Over the past months a number of articles have suggested the use of tranexamic acid is not without risk. In an extension of a previous analysis from Toronto, the authors concluded that mortality after cardiac surgery other than primary revascularisation was greater in those patients given tranexamic acid compared to those given high dose aprotinin [6]. An increase in mortality when tranexamic acid was given instead of aprotinin is also a conclusion from the current article [1].

Neurological outcomes is a long standing safety concern as we know administration of tranexamic acid is associated with clinically significant cerebral vasospasm with acute cerebral haemorrhage [7]. The current article [1] shows a three-fold increase in patients having seizures who were allocated to receive high dose tranexamic acid as part of their management during surgery where a cardiac chamber was opened. Can this observation be causally associated with tranexamic acid administration?

The statistical analysis used in the current study was similar to that used to show a deleterious effect of aprotinin, which has subsequently been shown to be flawed. However, an analysis error seems less likely in this case for two reasons. First, a potential mechanism for altering the excitatory neuronal state is recognised. The lysine analogues have marked structural homology with gamma amino butyric acid (GABA) and act as competitive inhibitors in the central nervous system [8, 9]. This inhibition is observed clinically as an increase in seizure activity [9, 10]. Second, several other groups have independently made the observation of increased seizure activity, mainly in patients having open cardiac chamber procedures [11, 12].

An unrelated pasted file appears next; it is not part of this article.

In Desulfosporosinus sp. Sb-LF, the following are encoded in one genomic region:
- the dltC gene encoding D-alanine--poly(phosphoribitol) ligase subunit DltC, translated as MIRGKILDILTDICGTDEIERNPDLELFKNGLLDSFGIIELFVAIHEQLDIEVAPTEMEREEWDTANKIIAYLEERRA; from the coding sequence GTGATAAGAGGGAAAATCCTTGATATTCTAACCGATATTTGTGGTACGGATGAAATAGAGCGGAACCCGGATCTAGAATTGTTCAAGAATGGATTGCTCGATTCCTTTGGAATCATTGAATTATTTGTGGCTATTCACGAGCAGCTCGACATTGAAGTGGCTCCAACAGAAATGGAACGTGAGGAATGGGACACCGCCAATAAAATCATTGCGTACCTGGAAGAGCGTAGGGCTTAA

What can and should happen next? The European regulatory authority is currently deliberating on not only the licensing for aprotinin but also tranexamic acid [2]. With the increasing body of evidence, it is becoming clearer that aprotinin therapy is of greatest benefit in patients at highest risk (the originally intended patient population [13]). The data also suggest that tranexamic acid in a dose of about 3 to 5 grams may be useful to reduce transfusion burden in patients not taking platelet active medication and having primary myocardial revascularisation. This patient population appears not to have observed safety issues when tranexamic acid was administered [5]. The current study adds to the data questioning if tranexamic acid administration has a place in higher risk cardiac surgery and especially in surgery where a cardiac chamber is opened.


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Correspondence to David Royston.

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Competing interests

In the past 5 years DR has acted as a paid consultant to Bayer Schering, Cubist and Curacyte, the pharmaceutical companies who have the potential blood-sparing agents aprotinin under review and Eccallentide and CU 2010 respectively under development.

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Royston, D. Tranexamic acid in cardiac surgery: is there a cause for concern?. Crit Care 14, 194 (2010).

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  • Aprotinin
  • Tranexamic Acid
  • Gamma Amino Butyric Acid
  • Cardiac Chamber
  • Gamma Amino Butyric Acid